Ask people the key component in flamenco, and they’ll likely say, dance. Experts will reply that dance is only one of five elements – and singing is another.
One who illustrates the centrality of singing in flamenco is Diego el Cigala, who will appear at The Music Center of Strathmore, under the co-sponsorship of Strathmore and Washington Performing Arts.
Becoming a flamenco singer was a foregone conclusion.
“It was never a conscious decision,” el Cigala said. “I am a flamenco singer since I can remember. I won my first contest at 11 or 12 years old and started to work really early, so there was never a moment where I said: ‘Now I am going to be a singer.’”
His father, Jose de Cordoba, also was a flamenco singer. His mother was a housewife who “sang only on very special occasions, but had an amazing voice,” el Cigala said.
By 16, he was traveling around the world with flamenco troupes.
“The first time, I did not tell my parents,” he laughed.
But el Cigala found his true calling performing alone.
“As a solo artist, you decide what you sing and you are fully in charge of your artistic voice,” he said.
El Cigala attributes flamenco’s enduring popularity to the fact that it’s “full of passion and very genuine. You don’t need to understand the lyrics to feel it. That’s thanks to masters like Paco de Lucia or Camaron de la Isla, who toured the world spreading love and knowledge of flamenco. I am glad to be able to continue this path and get people to connect with our music.”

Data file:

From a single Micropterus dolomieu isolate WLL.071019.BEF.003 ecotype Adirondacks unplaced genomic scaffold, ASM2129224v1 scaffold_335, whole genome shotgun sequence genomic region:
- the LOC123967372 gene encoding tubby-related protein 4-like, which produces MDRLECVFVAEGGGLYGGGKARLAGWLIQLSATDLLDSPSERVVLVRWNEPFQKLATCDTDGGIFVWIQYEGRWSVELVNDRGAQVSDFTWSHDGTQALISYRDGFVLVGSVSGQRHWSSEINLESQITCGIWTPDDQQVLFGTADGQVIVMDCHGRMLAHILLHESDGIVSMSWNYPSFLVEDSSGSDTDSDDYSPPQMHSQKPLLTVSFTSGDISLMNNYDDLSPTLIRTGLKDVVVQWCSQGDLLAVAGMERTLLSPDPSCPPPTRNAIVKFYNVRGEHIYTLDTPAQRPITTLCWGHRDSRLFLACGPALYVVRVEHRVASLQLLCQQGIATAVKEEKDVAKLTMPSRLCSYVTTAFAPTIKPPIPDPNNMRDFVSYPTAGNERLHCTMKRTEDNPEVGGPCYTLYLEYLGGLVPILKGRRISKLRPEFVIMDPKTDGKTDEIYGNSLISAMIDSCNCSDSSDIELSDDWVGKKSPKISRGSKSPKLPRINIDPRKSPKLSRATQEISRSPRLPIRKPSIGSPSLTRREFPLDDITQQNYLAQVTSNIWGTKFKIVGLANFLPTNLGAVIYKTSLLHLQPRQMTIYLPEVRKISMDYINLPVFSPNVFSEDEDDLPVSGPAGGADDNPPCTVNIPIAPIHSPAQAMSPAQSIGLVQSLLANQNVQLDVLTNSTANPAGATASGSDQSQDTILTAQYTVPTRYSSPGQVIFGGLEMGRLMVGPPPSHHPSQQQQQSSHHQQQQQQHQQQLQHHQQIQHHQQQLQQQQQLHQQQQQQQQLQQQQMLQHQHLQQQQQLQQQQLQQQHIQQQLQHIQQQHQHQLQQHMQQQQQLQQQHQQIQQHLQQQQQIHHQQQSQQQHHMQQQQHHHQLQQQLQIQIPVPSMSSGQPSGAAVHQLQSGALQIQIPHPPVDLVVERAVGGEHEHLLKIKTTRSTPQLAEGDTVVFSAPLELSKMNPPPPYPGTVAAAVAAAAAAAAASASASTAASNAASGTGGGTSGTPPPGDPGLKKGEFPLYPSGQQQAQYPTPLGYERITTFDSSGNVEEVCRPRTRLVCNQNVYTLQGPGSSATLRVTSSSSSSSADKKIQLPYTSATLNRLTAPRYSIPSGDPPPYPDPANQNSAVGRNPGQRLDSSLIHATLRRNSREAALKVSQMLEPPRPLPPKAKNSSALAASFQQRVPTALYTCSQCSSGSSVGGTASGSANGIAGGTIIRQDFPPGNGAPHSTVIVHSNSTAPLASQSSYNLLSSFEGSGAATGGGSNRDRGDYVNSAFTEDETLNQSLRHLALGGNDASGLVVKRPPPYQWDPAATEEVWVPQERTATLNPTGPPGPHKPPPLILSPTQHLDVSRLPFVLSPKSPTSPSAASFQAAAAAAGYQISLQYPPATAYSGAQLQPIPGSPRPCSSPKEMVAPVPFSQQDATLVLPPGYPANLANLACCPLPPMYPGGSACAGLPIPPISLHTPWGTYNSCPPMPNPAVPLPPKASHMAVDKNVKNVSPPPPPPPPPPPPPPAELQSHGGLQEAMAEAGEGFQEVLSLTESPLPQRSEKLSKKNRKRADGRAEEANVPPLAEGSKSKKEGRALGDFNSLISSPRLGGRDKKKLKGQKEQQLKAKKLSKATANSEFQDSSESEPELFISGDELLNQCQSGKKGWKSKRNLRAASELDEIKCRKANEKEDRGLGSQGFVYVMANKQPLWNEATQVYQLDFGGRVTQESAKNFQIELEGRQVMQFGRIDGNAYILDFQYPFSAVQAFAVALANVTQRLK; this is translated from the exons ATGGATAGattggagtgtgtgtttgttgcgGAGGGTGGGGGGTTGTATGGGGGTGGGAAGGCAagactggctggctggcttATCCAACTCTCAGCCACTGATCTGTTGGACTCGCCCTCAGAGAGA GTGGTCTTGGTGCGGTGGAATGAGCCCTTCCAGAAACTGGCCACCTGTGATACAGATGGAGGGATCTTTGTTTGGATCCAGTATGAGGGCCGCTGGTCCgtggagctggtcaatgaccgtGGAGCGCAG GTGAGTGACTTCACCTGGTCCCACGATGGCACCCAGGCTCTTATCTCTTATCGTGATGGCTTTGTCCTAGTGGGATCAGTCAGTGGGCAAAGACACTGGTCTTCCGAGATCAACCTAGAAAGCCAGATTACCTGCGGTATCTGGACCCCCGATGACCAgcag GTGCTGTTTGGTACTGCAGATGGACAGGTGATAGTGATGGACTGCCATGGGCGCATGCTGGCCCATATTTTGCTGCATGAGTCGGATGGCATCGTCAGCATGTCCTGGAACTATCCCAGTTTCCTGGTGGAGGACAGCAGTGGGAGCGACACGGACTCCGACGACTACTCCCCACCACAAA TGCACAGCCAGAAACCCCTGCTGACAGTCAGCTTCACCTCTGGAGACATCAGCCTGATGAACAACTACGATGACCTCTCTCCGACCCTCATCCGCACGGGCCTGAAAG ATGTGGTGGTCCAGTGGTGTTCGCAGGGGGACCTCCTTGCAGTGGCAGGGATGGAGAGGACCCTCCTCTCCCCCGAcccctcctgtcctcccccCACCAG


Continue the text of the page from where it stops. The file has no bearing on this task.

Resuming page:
El Cigala also records. His debut album, “Undebel,” came out in 1982; there have been several since. The latest is “Indestructible,” which he released in 2016.
But the singer has moved beyond flamenco to embrace new genres, such as Latin music.
His latest album, “Indestructible,” is salsa.
“I do it as a flamenco singer, so my point of view has to do with my origins and background,” el Cigala said. “But nobody would say I sing flamenco in ‘Indestructible.’ Music and genres cross and inspire each other. Music is in constant evolution.”
Billboard Magazine has compared el Cigala to Frank Sinatra – which the singer appreciates but doesn’t take seriously.
“I have been called many things,” he said. “It’s a privilege, of course to be compared with such a talent as Sinatra, but I try not to think too much about myself that way. I dedicate all my energy to my music, if to some people I have that impact, I am grateful to God.”
El Cigala’s Strathmore appearance is part of the organization’s Windows series, which, according to Joi Brown, Vice President of Programming, brings recognition to those artists who help audiences glimpse other worlds and culture.
“Diego el Cigala embodies this spirit by looking outside of flamenco, where he has enormous popularity, to tango, salsa, and even Afro-Cuban jazz, through a brilliant collaboration with the late pianist Bebo Valdes,” she said. “He folds these influences into his music and in doing so, is a guide for those who are curious about cultural exploration and finding new perspectives.”
However he may diverge from flamenco, el Cigala holds it in a special place.
“It comes from the heart, it’s full of pain,” he said. “It comes from who you are; it’s in you from your childhood and you are raised around it. Flamenco has a rhythmic richness that not many genres have. It is this versatility that makes flamenco easy to adapt to other music.”
El Cigala’s concert takes place on Thursday, March 29 at 8 p.m., at The Music Center of Strathmore, 5301 Tuckerman Lane. North Bethesda. For information and tickets, call 301-581-5100 or visit www.strathmore.org.
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